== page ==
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Twerp it.

In Opera, Review on September 30, 2018 at 9:25 am

Review – Salome (English National Opera, Friday 28 September 2018)

Salome – Allison Cook
Jokanaan – David Soar
Herod – Michael Colvin
Herodias – Susan Bickley
Narraboth – Stuart Jackson
Page – Clare Presland
Jews – Daniel Norman, Christopher Turner, Amar Muchhala, Alun Rhys-Jenkins and Jonathan Lemalu
Nazarenes – Robert Winslade Anderson and Adam Sullivan
Soldiers – Simon Shibambu and Ronald Nairne

Dancers – Corey Annand, Kazmin Borrer, Hannah Flynn, Iona Kirk and Nicole Neolove

Director – Adena Jacobs
Designer – Marg Horwell
Lighting Designer – Lucy Carter
Choreographer – Melanie Lane

Conductor – Martyn Brabbins

It was somewhat ironic that the most successful moment in ENO’s new production of Salome, was the precise moment when other productions have usually not been as effective. Namely, Salome’s Dance.

But here, Adena Jacobs pitched it almost perfectly. A pity, as the rest of the evening failed in all but three instances, completely flat. Salome should disgust, excite and ultimately leave you feeling slightly queasy. This production left me totally cold.

This was a shame as it opened stun such promise. The  clarion-like tenor of Stuart Jackson floated beautifully out into the auditorium. No hint of strain, his mellifluous tenor, coupled with crystal clear diction was a joy to listen to. I’m not quite sure why he was made out to be a cocaine addict (if that was what his bleeding nose was meant to infer), but his was one of only two completely coherent and three dimensional characters in the entire production.

The second was the magnificent Susan Bickley. Her Herodias was superb. Vocally secure coupled with incredible acting that was wonting in the rest of the Antipas family. Whenever she was on stage, her commanding presence was formidable. Finally, all credit to the Jokanaan of David Soar. I was relieved when he shucked his stilettos and his singing was impassioned and wonderfully coloured. There were moments when I almost though the Messiah would arrive on stage.

Sadly, the rest of the cast only passed muster. This Salome is clearly a work in progress with some moments of promise in Allison Cook’s performance. Musically, her diction was, like the rest of the cast, impeccable. However, while there was much to admire in her singing, all too often it was either underpowered – more overwhelmed by Brabbins’ conducting – or under the note. The use of Sprechstimme in this role adds depth to the portrayal but the singer must also have laser-like precision of each and every note. Dramatically, this production couldn’t decide ‘who’ Salome was. The transition from waif-like princess through petulant child to suicide and/or victim was not wholly convincing.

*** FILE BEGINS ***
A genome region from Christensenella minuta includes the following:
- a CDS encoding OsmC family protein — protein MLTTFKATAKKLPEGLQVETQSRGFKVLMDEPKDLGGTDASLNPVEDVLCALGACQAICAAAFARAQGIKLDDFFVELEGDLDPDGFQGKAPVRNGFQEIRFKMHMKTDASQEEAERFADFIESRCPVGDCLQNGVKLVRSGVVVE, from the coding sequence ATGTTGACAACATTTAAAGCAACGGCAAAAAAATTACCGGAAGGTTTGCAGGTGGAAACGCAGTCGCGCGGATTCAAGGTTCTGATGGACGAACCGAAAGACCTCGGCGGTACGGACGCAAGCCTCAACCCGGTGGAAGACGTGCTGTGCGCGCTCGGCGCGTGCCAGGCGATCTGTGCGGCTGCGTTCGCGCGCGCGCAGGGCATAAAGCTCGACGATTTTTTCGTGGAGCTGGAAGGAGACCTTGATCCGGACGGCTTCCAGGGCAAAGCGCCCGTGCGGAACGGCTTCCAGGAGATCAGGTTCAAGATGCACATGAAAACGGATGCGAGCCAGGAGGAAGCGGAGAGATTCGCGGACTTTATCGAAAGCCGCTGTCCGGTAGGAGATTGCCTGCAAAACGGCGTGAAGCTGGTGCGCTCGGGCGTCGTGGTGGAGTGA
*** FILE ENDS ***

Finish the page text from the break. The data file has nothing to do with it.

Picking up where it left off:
Similarly, her step-father fidgeted from crazy to petulant to spoiled without first anchoring the character with any coherence.  Indeed, from the onset it seemed that direction from the director was rather hit and miss, focusing on individual dramatic peaks in isolation rather that providing an overall narrative syntax.

From the headless My Little Pony complete with guts made of s comfort blanket, to Herod’s Santa sack, the production team seemed to have approached the opera as a bag of tricks and symbols to be thrown across the stage haphazardly. The most striking and effective scenes were those with Jokanaan despite the all too obvious emasculating stilettos.

So it was a surprise, and a relief that this production offered a coherent and uncomfortable Dance. From Salome’s sexualised poses reminiscent of the kinds of portrayals we see in mainstream media everyday to the tweaking of the four dancers was both riveting as well as almost too uncomfortable to watch. So a shame that the Dance was so unsupported by particularly lacklustre and sterile playing as I’ve ever heard from ENO’s orchestra. The closing scene, with some of the most erotic and evocative music ever written was dramatically undermined by having Salome not reveal Jokanaan’s head. There is nothing remotely erotic or shocking about singing to a plastic bag. Therefore, it felt like the final denouement – rather non sensical as it wasn’t derived from any of the narrative that proceeded it – was bolted on simply to provide a frisson of shock.

Surprisingly, in terms of the orchestral playing, I was disappointed by the ENO orchestra. Their usual lustre and brilliance was missing, and Brabbins more often than not failed to find the right balance between the pit and the stage.

Salome should be a tough opera to watch a well as to listen to. The sensuality and brutality of the music should elicit an uneasy emotional response; and the drama doesn’t need to be overtly shlocking to shock. Read the rest of this entry »

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“Music, moody food … of us that trade in love”

In Baroque, Opera, Review, Uncategorized on January 16, 2018 at 4:50 pm

Review – Regula Mühlemann (Prinzeregententheater, Monday 15 January 2018)

Regula Mühlemann (Soprano)
La Folia Barockorchester
Robin Peter Müller (Director)